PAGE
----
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Open Access Research article

A whole genome SNP genotyping by DNA microarray and candidate gene association study for kidney stone disease

Nanyawan Rungroj12, Choochai Nettuwakul1, Nirinya Sudtachat13, Oranud Praditsap4, Nunghathai Sawasdee1, Suchai Sritippayawan5, Duangporn Chuawattana5 and Pa-thai Yenchitsomanus1*

Author Affiliations

1 Division of Molecular Medicine, Department of Research and Development, Faculty of Medicine Siriraj Hospital, Mahidol University, Bangkok 10700, Thailand

2 Division of Molecular Genetics, Department of Research and Development, Faculty of Medicine Siriraj Hospital, Mahidol University, Bangkok, Thailand

3 Medical Biotechnology Unit, National Center for Genetic Engineering and Biotechnology (BIOTEC), National Science and Technology Development Agency (NSTDA), Bangkok, Thailand

4 Department of Immunology and Immunology Graduate Program, Faculty of Medicine Siriraj Hospital, Mahidol University, Bangkok, Thailand

5 Division of Nephrology, Department of Medicine, Faculty of Medicine Siriraj Hospital, Mahidol University, Bangkok, Thailand

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BMC Medical Genetics 2014, 15:50  doi:10.1186/1471-2350-15-50

Published: 2 May 2014

Abstract

Background

Kidney stone disease (KSD) is a complex disorder with unknown etiology in majority of the patients. Genetic and environmental factors may cause the disease. In the present study, we used DNA microarray to genotype single nucleotide polymorphisms (SNP) and performed candidate gene association analysis to determine genetic variations associated with the disease.

Methods

A whole genome SNP genotyping by DNA microarray was initially conducted in 101 patients and 105 control subjects. A set of 104 candidate genes reported to be involved in KSD, gathered from public databases and candidate gene association study databases, were evaluated for their variations associated with KSD.

Results

Altogether 82 SNPs distributed within 22 candidate gene regions showed significant differences in SNP allele frequencies between the patient and control groups (P < 0.05). Of these, 4 genes including BGLAP, AHSG, CD44, and HAO1, encoding osteocalcin, fetuin-A, CD44-molecule and glycolate oxidase 1, respectively, were further assessed for their associations with the disease because they carried high proportion of SNPs with statistical differences of allele frequencies between the patient and control groups within the gene. The total of 26 SNPs showed significant differences of allele frequencies between the patient and control groups and haplotypes associated with disease risk were identified. The SNP rs759330 located 144 bp downstream of BGLAP where it is a predicted microRNA binding site at 3′UTR of PAQR6 – a gene encoding progestin and adipoQ receptor family member VI, was genotyped in 216 patients and 216 control subjects and found to have significant differences in its genotype and allele frequencies (P = 0.0007, OR 2.02 and P = 0.0001, OR 2.02, respectively).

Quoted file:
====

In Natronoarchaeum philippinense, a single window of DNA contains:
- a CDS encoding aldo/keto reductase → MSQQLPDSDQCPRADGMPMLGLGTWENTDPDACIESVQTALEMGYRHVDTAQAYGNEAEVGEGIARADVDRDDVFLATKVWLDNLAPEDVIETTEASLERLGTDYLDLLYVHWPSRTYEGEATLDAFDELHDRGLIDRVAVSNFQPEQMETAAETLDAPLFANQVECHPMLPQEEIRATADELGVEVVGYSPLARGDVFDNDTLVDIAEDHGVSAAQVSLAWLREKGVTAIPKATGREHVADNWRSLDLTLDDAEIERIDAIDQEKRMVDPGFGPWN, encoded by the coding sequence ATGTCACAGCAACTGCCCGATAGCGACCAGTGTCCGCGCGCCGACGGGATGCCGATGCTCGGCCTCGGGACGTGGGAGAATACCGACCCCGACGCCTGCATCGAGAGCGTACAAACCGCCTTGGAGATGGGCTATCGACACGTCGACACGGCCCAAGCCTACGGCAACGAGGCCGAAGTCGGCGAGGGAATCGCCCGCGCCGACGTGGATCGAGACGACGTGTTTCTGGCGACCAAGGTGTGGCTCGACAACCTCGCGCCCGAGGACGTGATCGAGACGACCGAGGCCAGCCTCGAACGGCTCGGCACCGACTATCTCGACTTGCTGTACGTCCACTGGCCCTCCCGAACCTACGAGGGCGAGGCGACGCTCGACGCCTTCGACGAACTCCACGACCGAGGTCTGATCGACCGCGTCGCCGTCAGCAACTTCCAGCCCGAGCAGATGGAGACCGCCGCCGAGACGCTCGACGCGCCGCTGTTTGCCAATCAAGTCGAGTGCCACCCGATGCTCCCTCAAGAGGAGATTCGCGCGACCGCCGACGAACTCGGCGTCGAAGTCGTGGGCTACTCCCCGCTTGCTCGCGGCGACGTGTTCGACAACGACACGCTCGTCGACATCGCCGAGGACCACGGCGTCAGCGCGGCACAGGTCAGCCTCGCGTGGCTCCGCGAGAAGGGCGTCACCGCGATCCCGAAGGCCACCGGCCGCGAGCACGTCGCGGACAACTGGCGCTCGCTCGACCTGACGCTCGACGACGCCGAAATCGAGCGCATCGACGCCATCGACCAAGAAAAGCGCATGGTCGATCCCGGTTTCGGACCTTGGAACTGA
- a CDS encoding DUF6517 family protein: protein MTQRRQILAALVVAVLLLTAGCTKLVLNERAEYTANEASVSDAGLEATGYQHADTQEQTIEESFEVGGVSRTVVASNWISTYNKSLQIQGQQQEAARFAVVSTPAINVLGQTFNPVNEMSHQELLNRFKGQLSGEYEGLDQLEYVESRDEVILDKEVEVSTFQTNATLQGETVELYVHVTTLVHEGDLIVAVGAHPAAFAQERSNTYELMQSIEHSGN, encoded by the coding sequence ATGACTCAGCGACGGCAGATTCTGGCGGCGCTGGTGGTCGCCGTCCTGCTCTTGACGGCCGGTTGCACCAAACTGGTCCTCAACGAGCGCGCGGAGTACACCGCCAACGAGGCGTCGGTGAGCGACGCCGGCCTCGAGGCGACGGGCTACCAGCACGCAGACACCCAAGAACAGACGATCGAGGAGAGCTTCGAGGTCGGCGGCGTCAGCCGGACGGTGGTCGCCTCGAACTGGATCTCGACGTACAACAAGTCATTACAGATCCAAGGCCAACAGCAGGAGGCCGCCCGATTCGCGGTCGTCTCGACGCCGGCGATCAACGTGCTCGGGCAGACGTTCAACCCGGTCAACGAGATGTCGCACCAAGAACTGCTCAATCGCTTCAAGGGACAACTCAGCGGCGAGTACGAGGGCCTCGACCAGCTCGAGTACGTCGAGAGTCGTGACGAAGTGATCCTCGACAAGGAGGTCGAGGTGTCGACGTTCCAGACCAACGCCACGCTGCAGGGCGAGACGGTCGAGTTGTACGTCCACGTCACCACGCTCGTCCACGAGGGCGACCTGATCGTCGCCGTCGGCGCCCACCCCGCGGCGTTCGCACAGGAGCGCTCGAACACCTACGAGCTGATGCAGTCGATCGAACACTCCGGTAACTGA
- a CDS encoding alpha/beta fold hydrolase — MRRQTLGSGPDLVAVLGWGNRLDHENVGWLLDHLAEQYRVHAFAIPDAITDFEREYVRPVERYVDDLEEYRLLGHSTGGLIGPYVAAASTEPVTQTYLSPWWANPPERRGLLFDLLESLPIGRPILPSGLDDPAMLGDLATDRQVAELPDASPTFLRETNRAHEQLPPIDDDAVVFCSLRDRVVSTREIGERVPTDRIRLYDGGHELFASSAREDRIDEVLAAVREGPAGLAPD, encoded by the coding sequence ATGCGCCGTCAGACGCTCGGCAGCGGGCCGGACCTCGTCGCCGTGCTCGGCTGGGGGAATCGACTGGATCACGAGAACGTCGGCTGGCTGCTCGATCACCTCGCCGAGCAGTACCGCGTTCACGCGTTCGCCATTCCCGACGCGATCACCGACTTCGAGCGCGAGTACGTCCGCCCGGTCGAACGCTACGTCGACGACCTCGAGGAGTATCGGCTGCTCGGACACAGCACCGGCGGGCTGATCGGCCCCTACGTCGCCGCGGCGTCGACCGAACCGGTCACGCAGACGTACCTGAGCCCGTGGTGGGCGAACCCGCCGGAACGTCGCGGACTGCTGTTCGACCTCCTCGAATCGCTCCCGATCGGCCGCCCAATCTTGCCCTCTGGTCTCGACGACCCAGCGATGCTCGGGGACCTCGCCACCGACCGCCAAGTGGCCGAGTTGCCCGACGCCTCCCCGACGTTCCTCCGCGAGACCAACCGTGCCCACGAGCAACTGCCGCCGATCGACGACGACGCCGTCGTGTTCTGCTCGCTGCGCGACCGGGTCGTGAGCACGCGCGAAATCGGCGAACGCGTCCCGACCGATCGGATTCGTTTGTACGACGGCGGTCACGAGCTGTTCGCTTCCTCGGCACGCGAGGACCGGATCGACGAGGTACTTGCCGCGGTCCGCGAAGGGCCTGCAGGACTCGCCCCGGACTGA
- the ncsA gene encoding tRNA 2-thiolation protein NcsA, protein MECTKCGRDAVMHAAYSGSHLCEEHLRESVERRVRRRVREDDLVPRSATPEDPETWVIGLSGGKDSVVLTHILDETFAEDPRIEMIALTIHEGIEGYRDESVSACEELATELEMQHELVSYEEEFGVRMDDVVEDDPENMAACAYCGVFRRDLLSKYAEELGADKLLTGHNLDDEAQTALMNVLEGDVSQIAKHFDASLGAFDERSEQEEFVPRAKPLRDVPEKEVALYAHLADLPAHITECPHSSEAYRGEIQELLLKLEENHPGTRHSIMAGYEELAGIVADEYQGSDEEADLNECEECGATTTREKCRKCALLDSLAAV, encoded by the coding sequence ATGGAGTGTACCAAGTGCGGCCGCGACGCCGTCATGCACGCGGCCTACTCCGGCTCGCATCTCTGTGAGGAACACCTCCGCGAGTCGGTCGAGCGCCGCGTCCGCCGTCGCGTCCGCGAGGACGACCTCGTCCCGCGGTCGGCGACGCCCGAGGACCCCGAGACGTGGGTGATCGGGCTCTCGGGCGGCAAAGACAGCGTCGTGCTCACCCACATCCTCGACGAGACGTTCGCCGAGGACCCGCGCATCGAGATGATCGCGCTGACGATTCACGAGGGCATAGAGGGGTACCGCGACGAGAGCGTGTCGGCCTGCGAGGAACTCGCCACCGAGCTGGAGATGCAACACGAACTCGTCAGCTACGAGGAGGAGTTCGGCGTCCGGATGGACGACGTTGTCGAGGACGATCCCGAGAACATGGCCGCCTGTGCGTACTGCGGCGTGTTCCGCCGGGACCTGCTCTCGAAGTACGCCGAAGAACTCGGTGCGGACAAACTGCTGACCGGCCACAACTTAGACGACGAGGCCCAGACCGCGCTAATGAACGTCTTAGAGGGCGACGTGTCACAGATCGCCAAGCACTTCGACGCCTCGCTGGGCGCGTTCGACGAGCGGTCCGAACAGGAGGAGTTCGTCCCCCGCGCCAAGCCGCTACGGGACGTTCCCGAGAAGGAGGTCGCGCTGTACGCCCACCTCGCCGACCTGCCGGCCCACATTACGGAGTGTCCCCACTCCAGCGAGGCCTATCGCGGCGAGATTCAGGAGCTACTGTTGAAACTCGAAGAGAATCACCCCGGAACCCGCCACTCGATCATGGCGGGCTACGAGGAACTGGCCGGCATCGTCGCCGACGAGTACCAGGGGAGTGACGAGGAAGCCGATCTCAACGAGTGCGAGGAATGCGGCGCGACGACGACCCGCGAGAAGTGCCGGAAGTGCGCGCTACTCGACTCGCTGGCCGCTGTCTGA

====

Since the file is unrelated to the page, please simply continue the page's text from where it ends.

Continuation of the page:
Conclusions

Our results suggest that these candidate genes are associated with KSD and PAQR6 comes into our view as the most potent candidate since associated SNP rs759330 is located in the miRNA binding site and may affect mRNA expression level.

Keywords:
Kidney stone disease; Nephrolithiasis; Genetic association study; Single nucleotide polymorphisms; Candidate gene